another night of competing dreams.
As I weave through the roundabout
behind a bulky trailer truck
I hope you’ve already passed through
that accursed traffic light
without another rear-ender
and I hope you arrive wherever
you arrive with your white dress
still innocent enough to hang
in your closet without regret.
Filming Pornography on Sacred Ground
The squawk of the neighbor’s chickens
rouses me from dreams of filming
pornography on sacred ground
dappled with ancient petroglyphs.
depicting hunts and feasts and battles
and sex acts comparable to those
our crew, led by Ingmar Bergman,
filmed with professional fervor.
Yet even in the dream I knew
Bergman was dead, our performers
only shadows whose elongated
pseudo sex organs resembled
the fronds of equatorial plants.
So I looked for a favorite café
where waiters serving espresso
spoke literate Vietnamese
and textbook French. The film crew
followed through the humming streets.
We had tired of pornography
and hoped to meet some actual people
but the scene funneled down a hole
and the dark of that hole censored us
not in English, Swedish, Vietnam-
ese, but some language so cruel
it ripped the tongue from the mouth
if one was fool enough to try it.
The chickens sound panicked but
probably are only hungry.
The cloudy dawn already
has perfected its stance, refusing
to cast any shadows at all.
Bergman remains decently dead;
and wherever that desert lies,
whatever ghosts prowl the streets
of Saigon, the New Hampshire morning
leans on its elbows and peers at me
with that benign expression
all the great artists despise.
The Messiah Conceals His Face
This time the messiah conceals
his face. Shy as a mushroom,
he glides through the coffee shop.
When I greet him, he averts
his veiled gaze from the unchosen.
“Veiled” isn’t right. A flannel hood
patterned red and yellow drapes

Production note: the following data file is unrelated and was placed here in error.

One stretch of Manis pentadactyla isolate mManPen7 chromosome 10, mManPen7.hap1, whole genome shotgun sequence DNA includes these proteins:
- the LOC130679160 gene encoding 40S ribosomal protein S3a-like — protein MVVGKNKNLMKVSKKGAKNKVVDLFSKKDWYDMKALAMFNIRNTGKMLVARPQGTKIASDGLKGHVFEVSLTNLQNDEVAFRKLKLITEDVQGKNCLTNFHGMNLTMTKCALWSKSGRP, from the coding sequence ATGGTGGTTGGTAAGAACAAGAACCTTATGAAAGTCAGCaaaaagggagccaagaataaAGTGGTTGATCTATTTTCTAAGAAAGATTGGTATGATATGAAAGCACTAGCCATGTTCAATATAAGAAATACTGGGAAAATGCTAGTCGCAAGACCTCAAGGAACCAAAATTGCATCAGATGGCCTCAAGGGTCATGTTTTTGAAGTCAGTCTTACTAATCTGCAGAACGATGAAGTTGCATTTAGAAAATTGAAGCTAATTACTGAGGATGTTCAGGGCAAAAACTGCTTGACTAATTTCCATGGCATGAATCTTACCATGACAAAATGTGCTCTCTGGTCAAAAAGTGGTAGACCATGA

his head. How can he see the world
he came to save from realtors,
attorneys, statisticians, and cops?
Maybe he fears the low-cut
teenage girls will unravel him
if he peers too deeply. Maybe
the shine of cars in the parking lot
would blind him to the vapors
rising from decayed human spirits.
I offer to buy him coffee
but he brushes past, sure-footed,
and presses his hand to his forehead
as if focusing on a distance
too rococo for the rest of us
to appreciate without scripture
to guide us. He preached and preached
but the flannel muffled his voice
so no one understood. Now
he passes wordless among us,
dragging his robes on the carpet
with a sad little whispering
almost as nubile as speech.
Since he won’t respond I place
a latte on the table where
he squats like a mountain of rags.
He peers into the cup, somehow
seeing through the garish flannel,
and at last raises it, raises
the hood to reveal a tiny mouth
and I realize he’s a woman.
She sips the latte and smiles
to indicate how surely
I’m damned, and as the flannel drops
I catch a sneer of Greek or Hebrew
glinting like a sliver of metal
and dooming me to write her gospel
in a language I can’t understand,
one that will kill me for trying.
© William Doreski